Inca Sacrifice Victims "Fattened Up" Before Death

October 3, 2007

Children selected for Inca ritual sacrifice were "fattened up" with high-protein diets in the months leading up to their deaths, a new study has found.

Researcher Andrew Wilson and his team conducted DNA and chemical tests of hair samples taken from four child mummies found in the Andes mountains in the 1990s. (See a photo gallery of the frozen Inca mummies.)

By studying the ratios of chemicals present in the hair, the team helped show how victims were prepared for death as far as a year in advance, sent on grueling highland journeys, and drugged before the sacrificial ceremonies.

"The findings offer insights into the preparatory stages leading to Inca ritual killing, as represented by the unique capacocha rite," the report reads, referring to the Inca tradition of mountaintop child sacrifice.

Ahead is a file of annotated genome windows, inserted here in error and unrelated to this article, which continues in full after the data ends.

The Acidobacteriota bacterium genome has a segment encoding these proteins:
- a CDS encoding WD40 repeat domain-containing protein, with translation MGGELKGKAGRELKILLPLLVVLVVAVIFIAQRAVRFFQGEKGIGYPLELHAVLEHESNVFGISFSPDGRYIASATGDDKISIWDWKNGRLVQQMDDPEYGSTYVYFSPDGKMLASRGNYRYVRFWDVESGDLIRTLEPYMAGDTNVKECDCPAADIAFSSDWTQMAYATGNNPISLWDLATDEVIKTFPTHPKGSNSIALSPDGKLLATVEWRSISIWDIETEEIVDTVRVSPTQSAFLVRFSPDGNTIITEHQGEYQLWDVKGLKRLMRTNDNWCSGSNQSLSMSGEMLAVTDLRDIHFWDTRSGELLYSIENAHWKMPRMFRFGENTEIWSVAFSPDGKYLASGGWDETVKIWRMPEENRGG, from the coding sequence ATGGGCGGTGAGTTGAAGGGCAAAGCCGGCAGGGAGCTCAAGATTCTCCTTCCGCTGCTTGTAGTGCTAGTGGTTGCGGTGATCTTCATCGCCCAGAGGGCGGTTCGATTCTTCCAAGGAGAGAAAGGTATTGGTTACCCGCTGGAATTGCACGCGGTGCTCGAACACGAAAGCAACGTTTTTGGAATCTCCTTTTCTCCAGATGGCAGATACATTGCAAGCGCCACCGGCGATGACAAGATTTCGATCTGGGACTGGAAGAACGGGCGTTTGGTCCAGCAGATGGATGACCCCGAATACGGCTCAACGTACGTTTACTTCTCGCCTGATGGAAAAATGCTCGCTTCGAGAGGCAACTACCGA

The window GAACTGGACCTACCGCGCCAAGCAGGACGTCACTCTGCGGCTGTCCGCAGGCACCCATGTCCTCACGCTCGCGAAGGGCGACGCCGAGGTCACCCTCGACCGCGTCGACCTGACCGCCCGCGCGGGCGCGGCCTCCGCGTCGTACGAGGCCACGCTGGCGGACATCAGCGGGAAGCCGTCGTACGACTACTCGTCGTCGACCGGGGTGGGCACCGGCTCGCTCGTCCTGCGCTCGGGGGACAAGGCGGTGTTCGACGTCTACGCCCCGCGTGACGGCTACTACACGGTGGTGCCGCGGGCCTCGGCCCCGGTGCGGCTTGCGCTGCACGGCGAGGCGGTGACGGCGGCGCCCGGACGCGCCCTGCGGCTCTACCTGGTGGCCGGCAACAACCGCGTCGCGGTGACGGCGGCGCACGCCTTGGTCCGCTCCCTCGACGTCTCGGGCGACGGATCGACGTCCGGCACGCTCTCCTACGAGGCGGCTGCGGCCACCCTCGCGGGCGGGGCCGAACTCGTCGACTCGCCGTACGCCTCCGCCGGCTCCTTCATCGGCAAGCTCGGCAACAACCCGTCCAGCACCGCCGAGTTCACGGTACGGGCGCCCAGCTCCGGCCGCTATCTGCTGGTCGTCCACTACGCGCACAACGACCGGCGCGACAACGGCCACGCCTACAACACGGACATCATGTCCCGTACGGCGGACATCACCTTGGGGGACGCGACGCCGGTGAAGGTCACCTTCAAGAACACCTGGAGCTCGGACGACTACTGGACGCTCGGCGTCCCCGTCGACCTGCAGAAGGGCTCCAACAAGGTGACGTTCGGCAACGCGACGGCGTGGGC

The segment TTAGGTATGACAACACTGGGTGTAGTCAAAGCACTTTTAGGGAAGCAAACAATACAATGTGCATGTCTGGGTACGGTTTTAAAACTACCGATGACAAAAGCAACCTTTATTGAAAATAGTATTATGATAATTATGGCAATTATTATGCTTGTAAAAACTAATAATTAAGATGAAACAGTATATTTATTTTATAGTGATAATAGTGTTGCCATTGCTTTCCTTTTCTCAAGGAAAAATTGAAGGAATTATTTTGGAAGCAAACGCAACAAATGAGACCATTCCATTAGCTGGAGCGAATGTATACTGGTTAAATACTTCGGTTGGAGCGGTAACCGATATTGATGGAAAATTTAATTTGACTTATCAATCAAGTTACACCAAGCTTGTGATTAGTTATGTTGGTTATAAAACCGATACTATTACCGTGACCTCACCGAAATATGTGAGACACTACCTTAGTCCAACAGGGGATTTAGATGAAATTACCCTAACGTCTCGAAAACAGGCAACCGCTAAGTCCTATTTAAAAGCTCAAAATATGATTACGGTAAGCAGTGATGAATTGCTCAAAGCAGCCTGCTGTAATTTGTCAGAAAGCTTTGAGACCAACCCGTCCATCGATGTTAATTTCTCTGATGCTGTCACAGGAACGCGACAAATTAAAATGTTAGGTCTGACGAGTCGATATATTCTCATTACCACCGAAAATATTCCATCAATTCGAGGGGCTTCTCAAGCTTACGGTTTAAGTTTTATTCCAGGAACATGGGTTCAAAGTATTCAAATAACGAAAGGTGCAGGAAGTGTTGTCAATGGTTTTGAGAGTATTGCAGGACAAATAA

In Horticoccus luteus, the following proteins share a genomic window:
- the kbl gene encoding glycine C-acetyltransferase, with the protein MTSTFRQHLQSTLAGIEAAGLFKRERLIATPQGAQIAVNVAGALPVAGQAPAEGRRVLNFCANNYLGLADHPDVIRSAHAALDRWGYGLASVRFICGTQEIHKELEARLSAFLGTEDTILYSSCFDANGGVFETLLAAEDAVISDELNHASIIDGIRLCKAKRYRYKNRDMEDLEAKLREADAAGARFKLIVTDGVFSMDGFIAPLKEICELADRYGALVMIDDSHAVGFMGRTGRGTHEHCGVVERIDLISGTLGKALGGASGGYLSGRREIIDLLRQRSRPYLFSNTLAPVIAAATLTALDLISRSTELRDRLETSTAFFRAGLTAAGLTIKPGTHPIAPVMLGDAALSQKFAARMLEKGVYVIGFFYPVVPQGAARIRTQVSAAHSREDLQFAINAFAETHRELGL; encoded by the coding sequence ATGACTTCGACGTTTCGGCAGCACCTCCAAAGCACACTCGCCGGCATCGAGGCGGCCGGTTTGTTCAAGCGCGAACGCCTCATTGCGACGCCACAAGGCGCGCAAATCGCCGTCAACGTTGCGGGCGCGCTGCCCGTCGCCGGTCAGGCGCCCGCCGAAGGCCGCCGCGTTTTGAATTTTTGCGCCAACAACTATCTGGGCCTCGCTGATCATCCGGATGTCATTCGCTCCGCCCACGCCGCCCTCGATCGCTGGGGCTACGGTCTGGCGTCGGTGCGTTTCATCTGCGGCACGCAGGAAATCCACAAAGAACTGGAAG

Hair logs a chemical record of what an individual consumes, and the information can stay intact in archaeological remains, the study authors point out.

"It is chilling that the children themselves, through their own tissue, give us graphic details and evidence that they were not killed on a whim but were part of a complex process for which they were selected some considerable time before," said Wilson, a lecturer in archaeological sciences at the University of Bradford in Britain.

The study appears online this week in the Proceedings of the National Academy of Sciences and was funded by the U.K. charity the Wellcome Trust.

"Fattened Up" and Drugged

One extremely well preserved mummy—a 15-year-old girl known as "La Doncella" or the "Llullaillaco Maiden"—appears to have been selected for sacrifice a year in advance, Wilson said.

She and two of the other mummies in the new study were discovered in 1999 by a National Geographic Society expedition led by anthropologist Johan Reinhard. (The National Geographic Society owns National Geographic News.)

Tests show the Maiden—whose hair was 9.8 inches (25 centimeters) long, representing more than two years' worth of growth—was raised mostly on a protein-poor "peasant diet" rich in potatoes.

"But 12 months before her death, her diet becomes protein rich," Wilson said, adding that she was likely fed "elite" food such as maize and llama meat.

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